Governments are already using data and analytics in a number of ways to help them become better informed and provide superior services for their citizens. For both central and local governments, an increasing number of back end processing and citizen engagement opportunities are emerging for smart use of artificial intelligence and its many subfields.
The biggest area for potential quick wins will be the vast processing that occurs in various administration tasks. This includes improving awareness of patterns in data, to create new theses and models. Bringing together data from different areas and using algorithms that learn, can create new insights. These insights, in turn, can help public service delivery teams to create new models about how their citizens behave, and therefore improve the way in which they provide services. Insights might be about ‘known’ and ‘unknown’ issues, leading to very different ways of working.
Helping individuals to make better choices is another important area. Public services are ultimately all about their populations, and populations are made of individuals. Individuals making better choices—that is, both better for them and for the community or population—can therefore change the environment, one person at a time. Machine learning, coupled with good data visualization technology, can be used to show citizens the consequences of their decisions quickly and simply, and help them improve their decision-making for everyone’s good. It is a potentially powerful augmentation to policy development and/or improvement.
Health and space for wellbeing
Healthy eating may not sound like an initiative that requires AI support. But a healthy population has fewer health problems, resulting in less demand for healthcare and nursing infrastructure. And preparing for the demand of services of the aging population, this is not an insignificant matter. The city of Amsterdam, for example, has used data from grocery stores about vegetable sales to evaluate a city campaign to encourage healthy eating especially among children.
Supporting better planning for land use around urban areas is an emerging use case. Demand for housing is growing exponentially, according to many government models. Better analytics about demographics, income levels, businesses and general land use within an area can help planning officers to ensure that urban brownfield land is used effectively to meet the needs of the population in the area, rather than just to suit the developers’ ideas.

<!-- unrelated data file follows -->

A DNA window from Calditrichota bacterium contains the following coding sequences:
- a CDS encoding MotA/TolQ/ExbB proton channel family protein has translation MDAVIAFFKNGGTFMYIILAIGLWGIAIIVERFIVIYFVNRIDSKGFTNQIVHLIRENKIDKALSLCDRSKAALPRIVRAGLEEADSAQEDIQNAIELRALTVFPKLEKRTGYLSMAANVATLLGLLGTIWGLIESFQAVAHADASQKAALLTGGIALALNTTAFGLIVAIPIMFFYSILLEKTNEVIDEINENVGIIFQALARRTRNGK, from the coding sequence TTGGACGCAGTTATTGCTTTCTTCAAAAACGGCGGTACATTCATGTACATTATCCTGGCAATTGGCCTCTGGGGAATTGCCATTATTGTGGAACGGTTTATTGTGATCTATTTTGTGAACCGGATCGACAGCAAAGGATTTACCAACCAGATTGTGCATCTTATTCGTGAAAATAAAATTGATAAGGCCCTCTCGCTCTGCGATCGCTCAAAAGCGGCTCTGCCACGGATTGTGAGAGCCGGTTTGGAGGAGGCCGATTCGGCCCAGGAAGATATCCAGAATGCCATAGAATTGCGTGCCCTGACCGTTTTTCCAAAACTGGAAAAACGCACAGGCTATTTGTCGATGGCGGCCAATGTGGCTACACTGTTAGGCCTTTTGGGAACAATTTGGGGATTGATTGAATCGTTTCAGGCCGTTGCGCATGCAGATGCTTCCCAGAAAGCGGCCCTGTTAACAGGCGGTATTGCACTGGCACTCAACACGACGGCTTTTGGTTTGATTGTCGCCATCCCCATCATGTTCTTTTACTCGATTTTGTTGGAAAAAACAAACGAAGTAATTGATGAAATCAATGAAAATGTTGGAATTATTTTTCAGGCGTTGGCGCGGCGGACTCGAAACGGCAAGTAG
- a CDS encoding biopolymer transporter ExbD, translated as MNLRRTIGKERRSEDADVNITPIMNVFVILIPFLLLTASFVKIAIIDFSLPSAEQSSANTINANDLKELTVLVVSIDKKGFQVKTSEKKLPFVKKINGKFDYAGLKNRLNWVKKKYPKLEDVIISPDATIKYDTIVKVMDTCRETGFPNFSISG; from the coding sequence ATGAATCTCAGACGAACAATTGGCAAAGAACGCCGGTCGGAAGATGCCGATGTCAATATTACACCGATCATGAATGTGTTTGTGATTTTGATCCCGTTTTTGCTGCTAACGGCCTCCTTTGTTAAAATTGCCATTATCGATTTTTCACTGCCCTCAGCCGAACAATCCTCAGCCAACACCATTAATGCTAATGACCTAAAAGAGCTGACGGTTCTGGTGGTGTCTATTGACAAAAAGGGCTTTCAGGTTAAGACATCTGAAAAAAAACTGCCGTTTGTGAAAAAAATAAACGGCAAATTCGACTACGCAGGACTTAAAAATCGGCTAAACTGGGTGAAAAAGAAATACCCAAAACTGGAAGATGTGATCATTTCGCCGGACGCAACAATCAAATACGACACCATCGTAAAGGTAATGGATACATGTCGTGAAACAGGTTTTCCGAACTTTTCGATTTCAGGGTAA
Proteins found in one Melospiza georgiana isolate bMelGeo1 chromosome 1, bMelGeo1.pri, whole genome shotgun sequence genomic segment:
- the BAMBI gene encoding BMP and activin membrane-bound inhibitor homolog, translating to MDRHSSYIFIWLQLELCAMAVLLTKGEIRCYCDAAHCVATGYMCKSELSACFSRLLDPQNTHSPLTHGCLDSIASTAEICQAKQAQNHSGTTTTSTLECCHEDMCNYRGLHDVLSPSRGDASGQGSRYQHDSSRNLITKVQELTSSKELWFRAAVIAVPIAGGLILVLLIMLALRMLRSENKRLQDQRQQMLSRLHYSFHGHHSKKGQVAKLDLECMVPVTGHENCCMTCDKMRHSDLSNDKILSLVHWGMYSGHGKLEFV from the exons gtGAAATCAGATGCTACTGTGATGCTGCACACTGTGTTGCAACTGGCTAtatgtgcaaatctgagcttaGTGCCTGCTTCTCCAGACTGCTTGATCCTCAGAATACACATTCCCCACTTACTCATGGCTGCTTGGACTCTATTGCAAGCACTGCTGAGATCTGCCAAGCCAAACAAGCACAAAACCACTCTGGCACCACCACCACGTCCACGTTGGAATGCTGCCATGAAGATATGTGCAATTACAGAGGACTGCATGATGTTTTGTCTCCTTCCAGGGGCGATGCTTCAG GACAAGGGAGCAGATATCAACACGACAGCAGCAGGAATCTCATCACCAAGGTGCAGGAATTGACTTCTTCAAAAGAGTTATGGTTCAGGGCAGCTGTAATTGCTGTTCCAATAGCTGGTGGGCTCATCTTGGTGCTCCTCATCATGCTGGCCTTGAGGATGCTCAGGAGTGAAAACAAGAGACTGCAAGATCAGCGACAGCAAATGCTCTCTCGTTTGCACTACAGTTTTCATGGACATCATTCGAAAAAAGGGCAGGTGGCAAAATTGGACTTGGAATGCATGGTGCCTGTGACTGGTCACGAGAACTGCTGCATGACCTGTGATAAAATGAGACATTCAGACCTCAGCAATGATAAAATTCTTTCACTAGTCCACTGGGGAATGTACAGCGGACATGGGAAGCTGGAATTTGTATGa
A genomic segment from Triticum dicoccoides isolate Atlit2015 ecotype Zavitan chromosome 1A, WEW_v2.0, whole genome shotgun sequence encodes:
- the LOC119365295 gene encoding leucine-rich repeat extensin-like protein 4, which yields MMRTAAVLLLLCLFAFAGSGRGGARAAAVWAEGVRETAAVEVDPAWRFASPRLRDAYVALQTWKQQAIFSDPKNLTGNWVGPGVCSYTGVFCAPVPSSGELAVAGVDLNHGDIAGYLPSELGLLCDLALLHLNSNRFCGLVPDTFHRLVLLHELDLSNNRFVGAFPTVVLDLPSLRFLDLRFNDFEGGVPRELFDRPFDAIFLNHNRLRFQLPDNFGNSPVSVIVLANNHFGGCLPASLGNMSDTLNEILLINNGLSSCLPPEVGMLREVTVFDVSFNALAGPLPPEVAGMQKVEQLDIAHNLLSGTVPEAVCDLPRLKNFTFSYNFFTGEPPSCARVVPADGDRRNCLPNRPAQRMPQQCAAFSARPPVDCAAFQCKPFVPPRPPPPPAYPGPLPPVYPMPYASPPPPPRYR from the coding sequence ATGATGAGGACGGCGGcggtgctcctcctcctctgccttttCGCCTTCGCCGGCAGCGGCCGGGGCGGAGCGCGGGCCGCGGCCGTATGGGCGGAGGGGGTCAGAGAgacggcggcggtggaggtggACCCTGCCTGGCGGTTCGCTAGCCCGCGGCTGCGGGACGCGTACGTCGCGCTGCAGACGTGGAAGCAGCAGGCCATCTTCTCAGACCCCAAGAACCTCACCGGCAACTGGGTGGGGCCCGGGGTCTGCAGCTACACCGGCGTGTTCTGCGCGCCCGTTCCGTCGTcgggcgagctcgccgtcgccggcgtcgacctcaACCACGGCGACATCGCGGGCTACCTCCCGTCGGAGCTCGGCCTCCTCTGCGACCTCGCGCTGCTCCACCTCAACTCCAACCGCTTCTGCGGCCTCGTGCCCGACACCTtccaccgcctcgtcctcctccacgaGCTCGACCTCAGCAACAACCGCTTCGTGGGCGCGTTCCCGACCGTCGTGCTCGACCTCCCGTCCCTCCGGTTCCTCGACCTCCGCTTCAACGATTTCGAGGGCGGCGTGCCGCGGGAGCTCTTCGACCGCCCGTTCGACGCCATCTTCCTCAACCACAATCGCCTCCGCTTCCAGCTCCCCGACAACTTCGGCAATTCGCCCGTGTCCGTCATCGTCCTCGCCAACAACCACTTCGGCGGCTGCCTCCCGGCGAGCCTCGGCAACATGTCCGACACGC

Improving the use of energy by predicting spikes in demand is one example. Artificial intelligence systems can learn from experience, which means that they can analyze past patterns in data, and use them to predict the future, and therefore manage better. This is particularly useful in managing power grids, because the system can learn when spikes in demand are more likely to occur, and enable better use of the power at times of lower demand.
Variable energy pricing could be a way to a more careful use of energy by individuals. Artificial intelligence systems can be used to propose variable pricing models to encourage use at low-demand times. For example, the UK’s Economy 7 tariff is a good example of a tariff that increased night-time use of energy for heating.
Better transportation management
Control parking by variable pricing on parking meters is already planned. Boston is planning to raise the parking prices for the first time in more than five years. But it is not just planning a blanket hike. Instead, they will use the changes to test how parking prices affect occupancy of parking bays, and the way that people use cars. San Francisco also plans to implement demand-driven pricing as a way to control congestion.
Creating smart parking systems to direct drivers to spaces, and reduce congestion is an interesting possiblitity. One problem in cities is congestion created by drivers driving around searching for a parking space. Deutsche Telekom is trying to address this via smart parking systems which will alert drivers about empty spaces, and direct them straight there. Systems are being tested in Dubrovnik in Croatia, Bucharest in Romania, and Pisa in Italy.
Intelligent traffic management helps to reduce congestion and air pollution. Sensors are not just useful for parking meters: pollution sensors on traffic lights and at bus stops can also help identify areas of congestion, and direct traffic away from those. Providing real-time information about hold-ups and traffic jams to drivers, together with suggestions for alternative routes, helps traffic to avoid those areas. This, in turn, reduces congestion, emissions, and air pollution in busy areas.
Vehicle-to-vehicle communications offer increased potential to avoid congestion. Smart traffic management can also involve direct vehicle-to-vehicle communications. Vehicles including cars and buses can be fitted with RFID tags that can communicate with each other. Information about traffic jams can therefore be passed on ‘from the horse’s mouth’, almost literally, helping drivers to avoid problem areas.
Tell us about your public service use case
We see many more exciting public services use cases ahead for the spectrum of artificial intelligence subfields. Will you join us on Twitter for a #saschat at 15hrs CET on Friday 24th March, to share your ideas and discuss drivers and inhibitors? We will use the following prompts to steer the conversation a little:
Q1: What re your favourite examples of AI in public services?
Q2: Who do you see as stakeholders driving better analytics in government?
Q3: What re the challenges facing public service teams pursuing better exploit of AI?
Q4: How should success of AI in government be measured?
Q5: How can citizens be supported to get more out of AI enriched services?